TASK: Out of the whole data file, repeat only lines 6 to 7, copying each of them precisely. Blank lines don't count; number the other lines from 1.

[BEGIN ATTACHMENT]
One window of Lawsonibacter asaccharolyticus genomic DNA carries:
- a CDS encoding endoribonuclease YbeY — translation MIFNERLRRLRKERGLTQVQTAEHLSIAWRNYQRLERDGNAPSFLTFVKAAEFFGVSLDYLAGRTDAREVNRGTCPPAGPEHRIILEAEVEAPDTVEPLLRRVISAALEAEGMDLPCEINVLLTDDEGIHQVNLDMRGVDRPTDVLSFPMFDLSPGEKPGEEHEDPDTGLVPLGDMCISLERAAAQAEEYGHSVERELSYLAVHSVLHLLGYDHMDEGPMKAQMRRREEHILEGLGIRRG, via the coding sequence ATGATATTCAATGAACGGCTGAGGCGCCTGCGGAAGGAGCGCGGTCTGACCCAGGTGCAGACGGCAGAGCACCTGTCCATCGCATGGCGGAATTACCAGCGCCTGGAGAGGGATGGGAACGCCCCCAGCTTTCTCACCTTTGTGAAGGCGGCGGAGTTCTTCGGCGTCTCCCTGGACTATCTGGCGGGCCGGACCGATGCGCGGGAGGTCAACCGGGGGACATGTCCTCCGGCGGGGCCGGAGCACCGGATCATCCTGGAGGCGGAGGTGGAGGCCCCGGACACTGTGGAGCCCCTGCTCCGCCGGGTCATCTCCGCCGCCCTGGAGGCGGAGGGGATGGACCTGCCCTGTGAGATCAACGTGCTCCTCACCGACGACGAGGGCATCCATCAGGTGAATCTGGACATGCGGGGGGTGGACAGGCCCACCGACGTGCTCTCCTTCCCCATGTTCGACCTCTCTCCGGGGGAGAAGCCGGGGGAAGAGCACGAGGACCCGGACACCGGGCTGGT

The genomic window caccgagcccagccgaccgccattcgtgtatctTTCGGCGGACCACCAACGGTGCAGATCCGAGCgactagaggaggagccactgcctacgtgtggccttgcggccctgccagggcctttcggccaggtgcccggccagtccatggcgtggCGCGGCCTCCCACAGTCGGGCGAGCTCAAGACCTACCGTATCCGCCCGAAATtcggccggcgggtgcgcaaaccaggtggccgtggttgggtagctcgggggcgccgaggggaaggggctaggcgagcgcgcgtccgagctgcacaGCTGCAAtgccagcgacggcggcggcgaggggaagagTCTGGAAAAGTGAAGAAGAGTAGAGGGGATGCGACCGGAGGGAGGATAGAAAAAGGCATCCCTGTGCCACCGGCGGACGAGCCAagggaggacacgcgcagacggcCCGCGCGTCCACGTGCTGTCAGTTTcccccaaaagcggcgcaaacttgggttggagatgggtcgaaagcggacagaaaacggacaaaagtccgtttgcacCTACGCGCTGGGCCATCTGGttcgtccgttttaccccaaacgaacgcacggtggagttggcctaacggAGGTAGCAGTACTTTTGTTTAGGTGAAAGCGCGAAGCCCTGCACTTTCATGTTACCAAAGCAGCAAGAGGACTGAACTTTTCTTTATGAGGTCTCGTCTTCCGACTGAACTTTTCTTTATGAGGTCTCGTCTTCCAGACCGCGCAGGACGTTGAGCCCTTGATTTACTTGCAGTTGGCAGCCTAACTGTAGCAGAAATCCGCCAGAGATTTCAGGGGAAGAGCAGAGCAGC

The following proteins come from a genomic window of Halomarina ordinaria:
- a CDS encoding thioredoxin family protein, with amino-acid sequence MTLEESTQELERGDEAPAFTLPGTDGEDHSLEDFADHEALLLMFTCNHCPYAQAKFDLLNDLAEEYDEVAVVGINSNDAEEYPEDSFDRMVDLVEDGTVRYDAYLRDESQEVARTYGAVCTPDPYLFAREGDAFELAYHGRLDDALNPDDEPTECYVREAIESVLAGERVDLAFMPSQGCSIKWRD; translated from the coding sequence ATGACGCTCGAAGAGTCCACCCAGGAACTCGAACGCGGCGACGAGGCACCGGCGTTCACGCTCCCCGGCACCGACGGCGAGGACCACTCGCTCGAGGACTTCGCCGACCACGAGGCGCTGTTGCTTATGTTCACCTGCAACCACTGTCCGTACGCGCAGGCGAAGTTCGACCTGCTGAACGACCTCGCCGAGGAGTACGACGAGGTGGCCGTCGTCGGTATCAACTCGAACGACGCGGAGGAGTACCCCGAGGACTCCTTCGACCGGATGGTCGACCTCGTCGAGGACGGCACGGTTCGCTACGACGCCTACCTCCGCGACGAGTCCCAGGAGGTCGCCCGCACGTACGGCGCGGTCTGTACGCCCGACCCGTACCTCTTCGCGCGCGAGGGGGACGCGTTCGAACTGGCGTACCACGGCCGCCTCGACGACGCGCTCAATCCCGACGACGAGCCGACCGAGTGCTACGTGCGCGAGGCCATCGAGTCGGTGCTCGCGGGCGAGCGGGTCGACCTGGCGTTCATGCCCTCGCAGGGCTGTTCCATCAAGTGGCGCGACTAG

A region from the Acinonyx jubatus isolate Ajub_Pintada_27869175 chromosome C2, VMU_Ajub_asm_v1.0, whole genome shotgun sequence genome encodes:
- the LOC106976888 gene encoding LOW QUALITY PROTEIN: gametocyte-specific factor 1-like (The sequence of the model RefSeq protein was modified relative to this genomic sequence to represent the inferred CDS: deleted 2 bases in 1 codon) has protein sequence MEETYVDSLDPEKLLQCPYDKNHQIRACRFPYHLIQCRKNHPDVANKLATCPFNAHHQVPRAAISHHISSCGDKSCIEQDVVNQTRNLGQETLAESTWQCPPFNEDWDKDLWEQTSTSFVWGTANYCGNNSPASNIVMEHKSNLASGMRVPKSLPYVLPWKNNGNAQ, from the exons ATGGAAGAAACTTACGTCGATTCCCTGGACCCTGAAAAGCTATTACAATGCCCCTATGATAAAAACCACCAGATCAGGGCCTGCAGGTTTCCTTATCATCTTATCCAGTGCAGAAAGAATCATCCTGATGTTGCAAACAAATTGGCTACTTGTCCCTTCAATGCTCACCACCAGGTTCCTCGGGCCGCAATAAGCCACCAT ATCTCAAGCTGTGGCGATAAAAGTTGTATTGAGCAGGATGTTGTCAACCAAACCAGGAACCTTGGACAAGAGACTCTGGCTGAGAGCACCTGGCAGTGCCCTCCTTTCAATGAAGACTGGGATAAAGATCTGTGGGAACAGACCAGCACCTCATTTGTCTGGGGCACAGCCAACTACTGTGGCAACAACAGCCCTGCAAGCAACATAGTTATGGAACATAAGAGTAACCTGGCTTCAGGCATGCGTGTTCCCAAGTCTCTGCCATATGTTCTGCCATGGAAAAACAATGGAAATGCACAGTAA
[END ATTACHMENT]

A region from the Acinonyx jubatus isolate Ajub_Pintada_27869175 chromosome C2, VMU_Ajub_asm_v1.0, whole genome shotgun sequence genome encodes:
- the LOC106976888 gene encoding LOW QUALITY PROTEIN: gametocyte-specific factor 1-like (The sequence of the model RefSeq protein was modified relative to this genomic sequence to represent the inferred CDS: deleted 2 bases in 1 codon) has protein sequence MEETYVDSLDPEKLLQCPYDKNHQIRACRFPYHLIQCRKNHPDVANKLATCPFNAHHQVPRAAISHHISSCGDKSCIEQDVVNQTRNLGQETLAESTWQCPPFNEDWDKDLWEQTSTSFVWGTANYCGNNSPASNIVMEHKSNLASGMRVPKSLPYVLPWKNNGNAQ, from the exons ATGGAAGAAACTTACGTCGATTCCCTGGACCCTGAAAAGCTATTACAATGCCCCTATGATAAAAACCACCAGATCAGGGCCTGCAGGTTTCCTTATCATCTTATCCAGTGCAGAAAGAATCATCCTGATGTTGCAAACAAATTGGCTACTTGTCCCTTCAATGCTCACCACCAGGTTCCTCGGGCCGCAATAAGCCACCAT ATCTCAAGCTGTGGCGATAAAAGTTGTATTGAGCAGGATGTTGTCAACCAAACCAGGAACCTTGGACAAGAGACTCTGGCTGAGAGCACCTGGCAGTGCCCTCCTTTCAATGAAGACTGGGATAAAGATCTGTGGGAACAGACCAGCACCTCATTTGTCTGGGGCACAGCCAACTACTGTGGCAACAACAGCCCTGCAAGCAACATAGTTATGGAACATAAGAGTAACCTGGCTTCAGGCATGCGTGTTCCCAAGTCTCTGCCATATGTTCTGCCATGGAAAAACAATGGAAATGCACAGTAA